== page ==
There are two main sources, other than your own money, where a business can acquire the resources necessary to grow: raising capital from investors or a loan from a bank or other lender. Investor funds can be as simple as friends and family loaning/investing money or as complex as a private equity fund investing millions of dollars.


In order to raise capital from investors, you must follow security laws. These can be intimidating and expensive. Even so, the law must be followed, and failure to do so can lead to disaster in the future. In many ways, these laws can truly provide protection for your company. How complex they prove to be depends a lot on who you want to raise money from. Luckily, much of the paperwork can be done by the business side, which keeps costs down. If this is something you are interested in, please feel free to contact us if you want a walk through the typical documents.


Another avenue to acquire financial resources is through private equity money. This means that a strategic investor or fund agrees to invest money in your company- often in return for a significant percentage of ownership and/or rate of return. This investor will dictate the documents, but it is important to have someone on your side so that you can fully understand what it is that you are signing up for. Failure to do so can result in some serious consequences. For example, we had a very successful client who stood to make little to no money on selling his business because of an unfortunate private equity deal he made during his start up. Again, it is worth the money to make sure that you understand everything in the documents you may be signing. It is better to hire an attorney now and know that your company is safe rather than lose or spend thousands of dollars because of an issue that was overlooked somewhere along the process.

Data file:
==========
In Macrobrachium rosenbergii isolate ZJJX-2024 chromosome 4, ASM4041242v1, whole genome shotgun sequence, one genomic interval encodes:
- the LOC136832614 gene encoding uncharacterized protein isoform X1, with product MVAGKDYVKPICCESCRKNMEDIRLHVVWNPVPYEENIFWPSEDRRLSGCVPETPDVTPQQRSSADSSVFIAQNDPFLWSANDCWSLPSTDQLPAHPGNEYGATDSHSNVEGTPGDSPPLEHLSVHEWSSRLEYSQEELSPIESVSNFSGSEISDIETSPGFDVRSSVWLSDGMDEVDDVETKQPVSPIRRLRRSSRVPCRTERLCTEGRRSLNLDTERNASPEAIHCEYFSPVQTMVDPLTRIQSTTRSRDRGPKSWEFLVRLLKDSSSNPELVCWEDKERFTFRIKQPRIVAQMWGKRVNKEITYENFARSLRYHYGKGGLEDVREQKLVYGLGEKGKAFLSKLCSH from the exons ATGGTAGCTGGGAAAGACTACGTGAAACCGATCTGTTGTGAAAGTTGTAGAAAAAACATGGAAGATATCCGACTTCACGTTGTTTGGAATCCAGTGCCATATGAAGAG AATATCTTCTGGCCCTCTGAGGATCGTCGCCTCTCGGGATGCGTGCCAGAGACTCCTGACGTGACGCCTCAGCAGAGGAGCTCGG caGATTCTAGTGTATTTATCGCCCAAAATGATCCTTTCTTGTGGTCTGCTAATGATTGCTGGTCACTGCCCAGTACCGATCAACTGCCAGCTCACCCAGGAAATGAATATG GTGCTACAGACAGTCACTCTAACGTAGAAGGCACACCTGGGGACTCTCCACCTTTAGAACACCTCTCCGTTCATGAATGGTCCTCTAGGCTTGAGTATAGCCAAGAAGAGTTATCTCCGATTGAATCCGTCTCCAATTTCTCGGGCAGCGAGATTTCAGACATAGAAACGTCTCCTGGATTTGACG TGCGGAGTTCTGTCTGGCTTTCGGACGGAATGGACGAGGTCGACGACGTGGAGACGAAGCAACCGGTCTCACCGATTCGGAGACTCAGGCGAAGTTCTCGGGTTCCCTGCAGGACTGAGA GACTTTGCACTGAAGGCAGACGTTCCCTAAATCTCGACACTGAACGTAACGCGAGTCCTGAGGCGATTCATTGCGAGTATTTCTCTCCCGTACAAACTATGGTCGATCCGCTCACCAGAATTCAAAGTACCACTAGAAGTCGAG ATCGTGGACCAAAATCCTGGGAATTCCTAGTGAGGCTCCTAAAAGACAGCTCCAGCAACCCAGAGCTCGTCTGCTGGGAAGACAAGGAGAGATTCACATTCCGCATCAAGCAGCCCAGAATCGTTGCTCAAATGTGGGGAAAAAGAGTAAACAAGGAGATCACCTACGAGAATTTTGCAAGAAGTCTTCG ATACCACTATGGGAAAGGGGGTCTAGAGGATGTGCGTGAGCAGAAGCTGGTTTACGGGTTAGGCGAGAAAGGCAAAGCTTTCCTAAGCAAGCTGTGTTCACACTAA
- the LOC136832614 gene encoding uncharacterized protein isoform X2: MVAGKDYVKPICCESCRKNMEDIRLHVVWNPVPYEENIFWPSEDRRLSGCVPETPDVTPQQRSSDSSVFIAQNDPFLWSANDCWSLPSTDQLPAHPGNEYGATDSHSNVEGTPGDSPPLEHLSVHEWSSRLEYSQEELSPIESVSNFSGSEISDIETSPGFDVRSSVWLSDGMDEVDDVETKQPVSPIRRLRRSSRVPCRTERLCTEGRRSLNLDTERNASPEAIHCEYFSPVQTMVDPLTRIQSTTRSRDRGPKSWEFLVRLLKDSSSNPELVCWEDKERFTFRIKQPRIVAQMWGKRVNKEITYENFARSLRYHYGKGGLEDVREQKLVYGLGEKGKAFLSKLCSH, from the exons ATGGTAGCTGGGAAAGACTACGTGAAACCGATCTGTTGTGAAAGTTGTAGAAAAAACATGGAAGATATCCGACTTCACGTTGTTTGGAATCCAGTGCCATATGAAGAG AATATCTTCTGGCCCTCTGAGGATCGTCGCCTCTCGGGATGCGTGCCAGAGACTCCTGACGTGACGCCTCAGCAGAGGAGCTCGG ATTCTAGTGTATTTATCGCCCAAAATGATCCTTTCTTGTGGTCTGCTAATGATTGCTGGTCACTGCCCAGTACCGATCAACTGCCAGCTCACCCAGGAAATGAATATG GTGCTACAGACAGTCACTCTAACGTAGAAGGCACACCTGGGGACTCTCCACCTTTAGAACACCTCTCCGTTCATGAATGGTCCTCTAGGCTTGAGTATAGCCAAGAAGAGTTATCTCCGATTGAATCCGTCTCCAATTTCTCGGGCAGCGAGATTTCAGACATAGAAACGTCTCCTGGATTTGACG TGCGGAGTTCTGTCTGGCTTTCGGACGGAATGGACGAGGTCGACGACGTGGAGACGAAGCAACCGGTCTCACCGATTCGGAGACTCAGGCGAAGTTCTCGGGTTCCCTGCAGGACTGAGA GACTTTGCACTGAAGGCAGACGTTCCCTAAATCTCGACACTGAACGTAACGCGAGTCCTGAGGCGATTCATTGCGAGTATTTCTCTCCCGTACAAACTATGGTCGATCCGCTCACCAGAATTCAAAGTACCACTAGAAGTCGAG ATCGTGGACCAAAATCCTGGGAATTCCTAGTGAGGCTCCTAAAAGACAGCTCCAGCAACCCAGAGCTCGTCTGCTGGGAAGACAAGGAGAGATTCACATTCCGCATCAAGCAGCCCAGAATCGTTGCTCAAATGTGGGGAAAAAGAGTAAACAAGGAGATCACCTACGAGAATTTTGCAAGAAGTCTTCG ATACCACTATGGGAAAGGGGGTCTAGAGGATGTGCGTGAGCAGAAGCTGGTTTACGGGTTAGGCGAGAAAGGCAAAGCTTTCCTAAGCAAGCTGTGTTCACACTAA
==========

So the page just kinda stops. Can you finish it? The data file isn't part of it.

The most traditional route is to obtain a bank loan. For a small flat fee, we can review your loan documents and highlight what you need to know. The kind of language that banks use in these kinds of documents can be confusing. We have represented banks in hundreds of cases and are adept at identifying the language a bank can and will use. Sometimes it is simply a matter of making the documents match reality and understanding the requirements in the loan documents. While repayment is the most important, things such as collateral value, debt to income ratios, cure periods and notice provisions are all very important parts of a loan agreement.